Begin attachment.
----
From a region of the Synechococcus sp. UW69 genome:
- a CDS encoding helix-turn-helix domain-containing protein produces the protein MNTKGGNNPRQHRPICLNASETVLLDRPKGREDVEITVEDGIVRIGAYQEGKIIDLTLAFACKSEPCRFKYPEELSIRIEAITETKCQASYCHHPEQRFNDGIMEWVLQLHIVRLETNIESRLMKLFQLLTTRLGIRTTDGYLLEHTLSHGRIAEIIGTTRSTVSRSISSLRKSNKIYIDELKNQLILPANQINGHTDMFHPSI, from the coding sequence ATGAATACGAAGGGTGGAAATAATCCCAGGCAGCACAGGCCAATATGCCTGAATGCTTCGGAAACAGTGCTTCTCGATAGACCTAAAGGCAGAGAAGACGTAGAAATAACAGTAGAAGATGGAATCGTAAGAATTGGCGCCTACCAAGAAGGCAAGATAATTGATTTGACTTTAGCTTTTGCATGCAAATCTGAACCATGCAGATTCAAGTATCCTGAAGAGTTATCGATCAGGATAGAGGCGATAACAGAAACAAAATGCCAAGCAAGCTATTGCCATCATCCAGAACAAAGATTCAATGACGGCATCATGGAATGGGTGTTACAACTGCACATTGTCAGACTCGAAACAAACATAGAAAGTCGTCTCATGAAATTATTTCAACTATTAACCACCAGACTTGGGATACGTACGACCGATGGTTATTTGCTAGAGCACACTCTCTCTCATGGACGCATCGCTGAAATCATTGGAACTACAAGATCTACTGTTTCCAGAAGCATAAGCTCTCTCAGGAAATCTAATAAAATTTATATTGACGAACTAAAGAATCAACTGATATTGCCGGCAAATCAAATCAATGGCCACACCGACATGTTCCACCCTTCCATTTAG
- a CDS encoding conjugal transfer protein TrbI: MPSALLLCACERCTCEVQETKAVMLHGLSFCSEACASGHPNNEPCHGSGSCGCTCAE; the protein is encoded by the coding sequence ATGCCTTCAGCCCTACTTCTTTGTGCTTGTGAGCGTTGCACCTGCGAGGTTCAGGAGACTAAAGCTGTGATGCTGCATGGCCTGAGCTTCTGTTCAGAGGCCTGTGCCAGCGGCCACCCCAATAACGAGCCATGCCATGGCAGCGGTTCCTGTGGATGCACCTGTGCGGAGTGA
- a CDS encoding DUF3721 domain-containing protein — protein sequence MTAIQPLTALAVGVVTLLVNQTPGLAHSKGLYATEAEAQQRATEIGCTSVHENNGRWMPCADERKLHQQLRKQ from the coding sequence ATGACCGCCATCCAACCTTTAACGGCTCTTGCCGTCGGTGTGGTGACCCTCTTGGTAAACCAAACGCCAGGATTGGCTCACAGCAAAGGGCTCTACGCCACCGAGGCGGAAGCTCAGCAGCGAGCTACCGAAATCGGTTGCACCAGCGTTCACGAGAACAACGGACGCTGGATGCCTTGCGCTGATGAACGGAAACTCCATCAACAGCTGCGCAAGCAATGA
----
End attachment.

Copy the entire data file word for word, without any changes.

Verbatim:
From a region of the Synechococcus sp. UW69 genome:
- a CDS encoding helix-turn-helix domain-containing protein produces the protein MNTKGGNNPRQHRPICLNASETVLLDRPKGREDVEITVEDGIVRIGAYQEGKIIDLTLAFACKSEPCRFKYPEELSIRIEAITETKCQASYCHHPEQRFNDGIMEWVLQLHIVRLETNIESRLMKLFQLLTTRLGIRTTDGYLLEHTLSHGRIAEIIGTTRSTVSRSISSLRKSNKIYIDELKNQLILPANQINGHTDMFHPSI, from the coding sequence ATGAATACGAAGGGTGGAAATAATCCCAGGCAGCACAGGCCAATATGCCTGAATGCTTCGGAAACAGTGCTTCTCGATAGACCTAAAGGCAGAGAAGACGTAGAAATAACAGTAGAAGATGGAATCGTAAGAATTGGCGCCTACCAAGAAGGCAAGATAATTGATTTGACTTTAGCTTTTGCATGCAAATCTGAACCATGCAGATTCAAGTATCCTGAAGAGTTATCGATCAGGATAGAGGCGATAACAGAAACAAAATGCCAAGCAAGCTATTGCCATCATCCAGAACAAAGATTCAATGACGGCATCATGGAATGGGTGTTACAACTGCACATTGTCAGACTCGAAACAAACATAGAAAGTCGTCTCATGAAATTATTTCAACTATTAACCACCAGACTTGGGATACGTACGACCGATGGTTATTTGCTAGAGCACACTCTCTCTCATGGACGCATCGCTGAAATCATTGGAACTACAAGATCTACTGTTTCCAGAAGCATAAGCTCTCTCAGGAAATCTAATAAAATTTATATTGACGAACTAAAGAATCAACTGATATTGCCGGCAAATCAAATCAATGGCCACACCGACATGTTCCACCCTTCCATTTAG
- a CDS encoding conjugal transfer protein TrbI: MPSALLLCACERCTCEVQETKAVMLHGLSFCSEACASGHPNNEPCHGSGSCGCTCAE; the protein is encoded by the coding sequence ATGCCTTCAGCCCTACTTCTTTGTGCTTGTGAGCGTTGCACCTGCGAGGTTCAGGAGACTAAAGCTGTGATGCTGCATGGCCTGAGCTTCTGTTCAGAGGCCTGTGCCAGCGGCCACCCCAATAACGAGCCATGCCATGGCAGCGGTTCCTGTGGATGCACCTGTGCGGAGTGA
- a CDS encoding DUF3721 domain-containing protein — protein sequence MTAIQPLTALAVGVVTLLVNQTPGLAHSKGLYATEAEAQQRATEIGCTSVHENNGRWMPCADERKLHQQLRKQ from the coding sequence ATGACCGCCATCCAACCTTTAACGGCTCTTGCCGTCGGTGTGGTGACCCTCTTGGTAAACCAAACGCCAGGATTGGCTCACAGCAAAGGGCTCTACGCCACCGAGGCGGAAGCTCAGCAGCGAGCTACCGAAATCGGTTGCACCAGCGTTCACGAGAACAACGGACGCTGGATGCCTTGCGCTGATGAACGGAAACTCCATCAACAGCTGCGCAAGCAATGA